Clause 2. — (Power for the Treasury to borrow.)

Part of the debate – in the House of Commons on 5th August 1942.

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Photo of Mr Richard Stokes Mr Richard Stokes , Ipswich

I beg to move, in page 2, line 10, to leave out "three" and to insert "two."

I do not want to detain the Committee long in moving the Amendment which stands in my name and in the name of my hon. Friend the Member for Leigh (Mr. Tinker). We have put down this Amendment partly to call attention to the wrongful way, in our view, in which the war is being financed, and partly in an endeavour to persuade the Chancellor to alter the rate of interest which is stated in Clause 2 (3) by reducing the percentage to be paid from 3 per cent. to 2 per cent. I know I should not be in Order in wandering over the whole field of how money should be raised, but we do wish to point out that the Government have power to take over the lives and property of everybody, and we submit that the way in which the war is at present being financed allows the moneylenders to profiteer and nobody else.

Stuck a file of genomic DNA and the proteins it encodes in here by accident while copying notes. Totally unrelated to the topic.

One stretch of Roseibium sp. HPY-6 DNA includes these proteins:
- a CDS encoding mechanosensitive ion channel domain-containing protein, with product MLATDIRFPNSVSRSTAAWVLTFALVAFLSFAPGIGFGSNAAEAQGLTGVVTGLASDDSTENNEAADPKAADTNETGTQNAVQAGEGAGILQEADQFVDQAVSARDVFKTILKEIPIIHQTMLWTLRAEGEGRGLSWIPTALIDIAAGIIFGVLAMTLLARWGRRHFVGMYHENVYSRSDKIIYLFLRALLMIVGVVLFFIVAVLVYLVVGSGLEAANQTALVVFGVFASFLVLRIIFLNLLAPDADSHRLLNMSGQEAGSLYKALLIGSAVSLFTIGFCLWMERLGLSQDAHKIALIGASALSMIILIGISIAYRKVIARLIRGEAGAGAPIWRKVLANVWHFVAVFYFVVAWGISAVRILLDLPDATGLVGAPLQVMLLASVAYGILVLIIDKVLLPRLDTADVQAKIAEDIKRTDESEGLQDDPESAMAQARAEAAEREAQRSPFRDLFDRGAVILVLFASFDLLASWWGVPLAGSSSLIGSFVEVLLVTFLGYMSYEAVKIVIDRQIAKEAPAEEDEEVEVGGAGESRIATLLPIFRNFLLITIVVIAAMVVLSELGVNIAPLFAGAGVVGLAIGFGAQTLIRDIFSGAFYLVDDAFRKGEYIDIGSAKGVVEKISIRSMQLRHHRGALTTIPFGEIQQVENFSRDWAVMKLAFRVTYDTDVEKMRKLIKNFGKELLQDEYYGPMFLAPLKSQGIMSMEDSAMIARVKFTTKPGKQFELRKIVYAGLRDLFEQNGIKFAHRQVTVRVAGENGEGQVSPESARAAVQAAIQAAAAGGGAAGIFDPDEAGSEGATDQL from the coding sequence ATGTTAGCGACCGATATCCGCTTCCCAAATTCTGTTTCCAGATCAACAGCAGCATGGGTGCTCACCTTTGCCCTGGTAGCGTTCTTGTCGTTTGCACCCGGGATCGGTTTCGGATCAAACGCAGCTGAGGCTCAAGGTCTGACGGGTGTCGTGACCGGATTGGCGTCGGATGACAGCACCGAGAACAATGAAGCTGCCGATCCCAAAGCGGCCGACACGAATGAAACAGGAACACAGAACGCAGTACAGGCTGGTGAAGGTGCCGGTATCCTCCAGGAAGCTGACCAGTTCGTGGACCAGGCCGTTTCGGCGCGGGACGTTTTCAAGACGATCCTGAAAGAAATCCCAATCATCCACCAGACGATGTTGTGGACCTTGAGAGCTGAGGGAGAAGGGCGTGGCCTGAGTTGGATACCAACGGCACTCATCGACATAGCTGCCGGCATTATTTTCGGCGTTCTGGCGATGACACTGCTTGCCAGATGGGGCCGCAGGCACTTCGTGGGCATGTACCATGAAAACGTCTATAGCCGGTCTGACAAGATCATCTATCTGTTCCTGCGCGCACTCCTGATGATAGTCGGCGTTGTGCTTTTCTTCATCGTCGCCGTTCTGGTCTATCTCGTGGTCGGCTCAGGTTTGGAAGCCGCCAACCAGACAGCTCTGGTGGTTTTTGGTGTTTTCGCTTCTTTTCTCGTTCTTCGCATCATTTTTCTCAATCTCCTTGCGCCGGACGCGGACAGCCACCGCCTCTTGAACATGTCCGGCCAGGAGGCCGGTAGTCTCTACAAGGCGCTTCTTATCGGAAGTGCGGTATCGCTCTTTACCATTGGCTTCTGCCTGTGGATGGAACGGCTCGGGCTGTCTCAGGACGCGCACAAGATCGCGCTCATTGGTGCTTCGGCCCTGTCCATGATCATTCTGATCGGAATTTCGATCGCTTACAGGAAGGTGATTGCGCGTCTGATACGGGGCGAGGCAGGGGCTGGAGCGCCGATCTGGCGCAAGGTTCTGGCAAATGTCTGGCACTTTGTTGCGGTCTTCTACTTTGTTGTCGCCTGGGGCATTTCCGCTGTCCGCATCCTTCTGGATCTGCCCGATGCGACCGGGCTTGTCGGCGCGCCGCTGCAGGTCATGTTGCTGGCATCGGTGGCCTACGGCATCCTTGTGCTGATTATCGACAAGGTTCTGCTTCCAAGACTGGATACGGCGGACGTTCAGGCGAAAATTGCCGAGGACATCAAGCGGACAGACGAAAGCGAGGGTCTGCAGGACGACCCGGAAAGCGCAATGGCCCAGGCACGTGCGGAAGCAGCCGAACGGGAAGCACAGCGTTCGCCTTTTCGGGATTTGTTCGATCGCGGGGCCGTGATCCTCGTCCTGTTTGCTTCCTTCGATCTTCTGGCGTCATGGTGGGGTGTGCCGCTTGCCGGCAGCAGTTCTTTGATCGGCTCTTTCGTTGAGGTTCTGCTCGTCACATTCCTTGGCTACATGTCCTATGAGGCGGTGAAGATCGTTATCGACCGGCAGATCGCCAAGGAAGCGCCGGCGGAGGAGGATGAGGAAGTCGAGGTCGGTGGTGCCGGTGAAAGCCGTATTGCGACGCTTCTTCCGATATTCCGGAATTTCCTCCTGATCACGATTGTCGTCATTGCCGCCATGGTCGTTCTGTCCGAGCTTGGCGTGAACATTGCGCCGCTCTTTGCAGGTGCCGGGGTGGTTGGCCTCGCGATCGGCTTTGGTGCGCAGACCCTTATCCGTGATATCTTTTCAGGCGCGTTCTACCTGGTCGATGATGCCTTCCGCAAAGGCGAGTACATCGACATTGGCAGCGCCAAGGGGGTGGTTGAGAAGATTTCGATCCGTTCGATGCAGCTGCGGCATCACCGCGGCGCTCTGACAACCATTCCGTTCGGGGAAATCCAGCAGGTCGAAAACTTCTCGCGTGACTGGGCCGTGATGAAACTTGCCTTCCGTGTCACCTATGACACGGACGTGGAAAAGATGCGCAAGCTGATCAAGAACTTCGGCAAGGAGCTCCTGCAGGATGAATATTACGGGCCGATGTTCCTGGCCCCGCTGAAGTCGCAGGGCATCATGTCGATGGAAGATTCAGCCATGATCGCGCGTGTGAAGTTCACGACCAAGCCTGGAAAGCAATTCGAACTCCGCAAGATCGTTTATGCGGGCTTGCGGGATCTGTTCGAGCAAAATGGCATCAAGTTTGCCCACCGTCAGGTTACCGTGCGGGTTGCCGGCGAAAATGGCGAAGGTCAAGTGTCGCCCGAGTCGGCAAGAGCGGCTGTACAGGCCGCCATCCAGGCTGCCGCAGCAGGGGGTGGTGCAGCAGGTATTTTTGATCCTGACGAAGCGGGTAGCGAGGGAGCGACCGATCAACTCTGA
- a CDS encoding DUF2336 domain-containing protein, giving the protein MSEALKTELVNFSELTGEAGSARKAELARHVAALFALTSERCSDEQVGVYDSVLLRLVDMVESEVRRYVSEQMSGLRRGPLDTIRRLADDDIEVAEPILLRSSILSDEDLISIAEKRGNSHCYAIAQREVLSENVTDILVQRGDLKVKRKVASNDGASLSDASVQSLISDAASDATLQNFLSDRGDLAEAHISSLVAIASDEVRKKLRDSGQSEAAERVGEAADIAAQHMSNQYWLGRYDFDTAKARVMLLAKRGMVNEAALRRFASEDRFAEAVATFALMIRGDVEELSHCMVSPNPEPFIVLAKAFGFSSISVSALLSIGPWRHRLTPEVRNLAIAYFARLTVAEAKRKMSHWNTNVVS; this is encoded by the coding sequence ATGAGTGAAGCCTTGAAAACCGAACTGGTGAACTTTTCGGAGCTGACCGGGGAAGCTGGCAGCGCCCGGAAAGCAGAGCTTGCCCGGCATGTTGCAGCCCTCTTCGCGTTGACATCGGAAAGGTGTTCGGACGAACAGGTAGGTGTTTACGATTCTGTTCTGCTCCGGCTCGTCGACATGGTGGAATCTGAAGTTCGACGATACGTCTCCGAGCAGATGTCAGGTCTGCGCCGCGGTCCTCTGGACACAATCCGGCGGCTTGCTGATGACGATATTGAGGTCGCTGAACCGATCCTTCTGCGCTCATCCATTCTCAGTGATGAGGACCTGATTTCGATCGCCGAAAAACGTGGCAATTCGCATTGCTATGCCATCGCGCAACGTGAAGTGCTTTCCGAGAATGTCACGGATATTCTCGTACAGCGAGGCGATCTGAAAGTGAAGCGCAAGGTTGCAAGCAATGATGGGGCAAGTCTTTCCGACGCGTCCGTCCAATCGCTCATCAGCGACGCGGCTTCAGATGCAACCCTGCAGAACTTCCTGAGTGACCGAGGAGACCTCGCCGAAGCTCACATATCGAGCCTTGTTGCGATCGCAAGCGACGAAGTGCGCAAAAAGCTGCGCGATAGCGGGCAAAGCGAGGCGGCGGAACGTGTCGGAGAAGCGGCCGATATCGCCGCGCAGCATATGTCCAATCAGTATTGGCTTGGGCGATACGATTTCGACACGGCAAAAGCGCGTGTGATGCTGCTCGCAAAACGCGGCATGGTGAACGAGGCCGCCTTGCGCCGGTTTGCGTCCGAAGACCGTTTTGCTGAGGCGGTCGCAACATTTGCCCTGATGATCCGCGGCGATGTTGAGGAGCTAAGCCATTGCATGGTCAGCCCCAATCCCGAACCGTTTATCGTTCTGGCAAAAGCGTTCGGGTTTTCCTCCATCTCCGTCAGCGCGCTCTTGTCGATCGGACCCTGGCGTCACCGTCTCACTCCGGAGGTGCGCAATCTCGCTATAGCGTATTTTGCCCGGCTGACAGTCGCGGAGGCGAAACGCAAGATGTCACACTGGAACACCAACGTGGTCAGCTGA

It appears to us that the whole method is wrong, and the Chancellor would do well to take into consideration what we have to say. I would like to point out that at present the Chancellor, under this Clause, borrows by Treasury bills, but there is no arrangement which prevents the banks from converting the money, when repaid or at some future date, into War Loan or some other loan at a higher rate of interest. Our submission is that the right way to finance this war is by interest-free money, and we would have preferred to have moved a Clause to that effect.